Mike Canabis

Hampton, VA

#16 Aug 31, 2010
The states could regulate it like tobbaco or liquor and profit from it becase it is so cheap and easy to grow.
Stacy

Norfolk, VA

#17 Aug 31, 2010
The benefits out weigh any negative aspects.
Anon

Norfolk, VA

#18 Sep 1, 2010
it helps sick people and it not as dangerous as alcohol

Since: Aug 10

United States

#23 Sep 1, 2010
I want the state of VA to recognize the economic potential of marijuana and actually research the possibility of getting involved in a growing business I do not want people to only focus on the smoking it aspect and research and realize how much money it could generate for this area and all the many jobs it can create this artcle is from the Charleston Gazette by reporter Emily Gould the title is PRO:Legalizing Marijuana can beefit the Nation.
An issue has arisen in our country that has caused much debate and discontent: the legalization of marijuana.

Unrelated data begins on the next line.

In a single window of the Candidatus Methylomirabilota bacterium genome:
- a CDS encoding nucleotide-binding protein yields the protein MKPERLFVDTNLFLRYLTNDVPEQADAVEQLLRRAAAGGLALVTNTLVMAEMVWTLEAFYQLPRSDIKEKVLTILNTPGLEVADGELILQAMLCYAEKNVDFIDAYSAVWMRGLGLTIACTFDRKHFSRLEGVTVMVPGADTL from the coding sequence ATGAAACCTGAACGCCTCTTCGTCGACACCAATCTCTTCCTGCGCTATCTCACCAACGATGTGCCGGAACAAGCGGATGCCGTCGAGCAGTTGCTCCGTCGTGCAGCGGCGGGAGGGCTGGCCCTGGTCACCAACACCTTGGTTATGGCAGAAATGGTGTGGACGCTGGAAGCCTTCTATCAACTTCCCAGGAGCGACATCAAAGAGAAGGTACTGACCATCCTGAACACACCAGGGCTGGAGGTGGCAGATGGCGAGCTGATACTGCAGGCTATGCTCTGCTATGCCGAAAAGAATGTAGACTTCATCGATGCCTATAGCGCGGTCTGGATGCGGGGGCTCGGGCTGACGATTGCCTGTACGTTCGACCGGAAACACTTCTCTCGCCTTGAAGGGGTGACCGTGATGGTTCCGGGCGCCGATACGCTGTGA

Now I am by no means an expert on the subject, but through meticulous research (not field studies, mind you), I have come to the conclusion that legalizing marijuana being is as sensible as it is controversial. Many countries have already made the leap in the right direction on this issue and have legalized the drug's usage.
Let's start with some basics about the plant itself. Marijuana is a dried conglomerate of the flowers, stems, leaves and seeds of the hemp plant Cannabis sativa. It can be used in a variety of ways, though I won't list them here so as not to give you any ideas.

It can produce many effects, most of which are very pleasurable and relaxing. One of these is that the user gets a feeling often described as "the munchies." This would be beneficial to people who are nauseated by chemotherapy or those that are overcoming an eating disorder like anorexia.
Pot could also be used for treating insomnia, as it produces a lethargic effect. People who are constantly anxious or stressed out would really benefit from using ganja, too, as it can make the user's life problems seem to melt away, even to the point of euphoria. It is almost like a direct portal to "cloud nine," some users would say.
There are many false myths surrounding marijuana usage.